The “Deceptive Duo” is a nickname given to two computer hackers, Kevin Poulsen and Ronald Austin, who gained notoriety in the late 1980s and early 1990s for their hacking activities.
Poulsen first gained attention in 1983 when he hacked into the phone system of his college campus to win a radio station contest. He continued his hacking activities and in 1988, he and Austin hacked into the computer system of a Los Angeles radio station to rig a call-in contest, with Poulsen winning a Porsche as the prize. The incident led to Poulsen becoming one of the FBI’s most wanted computer criminals.
Poulsen was eventually caught and served a five-year prison sentence. After his release, he became a journalist and cybersecurity expert and has written extensively about hacking and cybercrime.
Austin, on the other hand, was never caught and his whereabouts are unknown. He is believed to have gone underground and may still be involved in hacking activities.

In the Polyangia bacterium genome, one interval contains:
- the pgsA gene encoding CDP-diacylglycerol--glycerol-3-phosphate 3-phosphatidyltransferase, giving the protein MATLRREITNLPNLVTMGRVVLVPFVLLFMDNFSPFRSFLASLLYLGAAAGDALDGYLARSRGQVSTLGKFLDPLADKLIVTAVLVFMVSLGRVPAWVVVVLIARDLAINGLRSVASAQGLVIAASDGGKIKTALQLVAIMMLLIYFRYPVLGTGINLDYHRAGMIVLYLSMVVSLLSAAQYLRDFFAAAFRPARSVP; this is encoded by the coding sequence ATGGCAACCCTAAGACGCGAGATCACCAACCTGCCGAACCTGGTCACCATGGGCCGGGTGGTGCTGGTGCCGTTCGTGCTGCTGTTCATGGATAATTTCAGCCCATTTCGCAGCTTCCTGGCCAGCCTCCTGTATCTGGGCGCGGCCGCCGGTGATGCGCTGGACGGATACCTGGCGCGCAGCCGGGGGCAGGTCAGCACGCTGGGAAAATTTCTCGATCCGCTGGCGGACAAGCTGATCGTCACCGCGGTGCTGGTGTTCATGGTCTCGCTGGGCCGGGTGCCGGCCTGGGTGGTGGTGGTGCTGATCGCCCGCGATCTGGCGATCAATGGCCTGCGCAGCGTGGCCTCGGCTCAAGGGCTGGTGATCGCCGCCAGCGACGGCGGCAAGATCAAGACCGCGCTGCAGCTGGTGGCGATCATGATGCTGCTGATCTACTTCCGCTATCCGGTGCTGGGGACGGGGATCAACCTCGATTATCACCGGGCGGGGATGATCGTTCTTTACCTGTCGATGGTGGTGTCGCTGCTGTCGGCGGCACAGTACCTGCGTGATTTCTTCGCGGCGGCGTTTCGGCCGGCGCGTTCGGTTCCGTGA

10. Michael Calce
Michael Calce, also known by his online handle “Mafiaboy,” is a Canadian hacker who gained notoriety in the early 2000s for a series of high-profile cyberattacks.
In February 2000, Calce launched a series of distributed denial-of-service (DDoS) attacks against several large websites, including Yahoo!, Amazon, and CNN. The attacks caused significant disruption to the sites, with some being knocked offline for hours or even days.
Calce was eventually caught and pleaded guilty to 56 charges related to the attacks. He was sentenced to eight months in a youth detention center, given a one-year probation, and ordered to pay $1.7 million in restitution.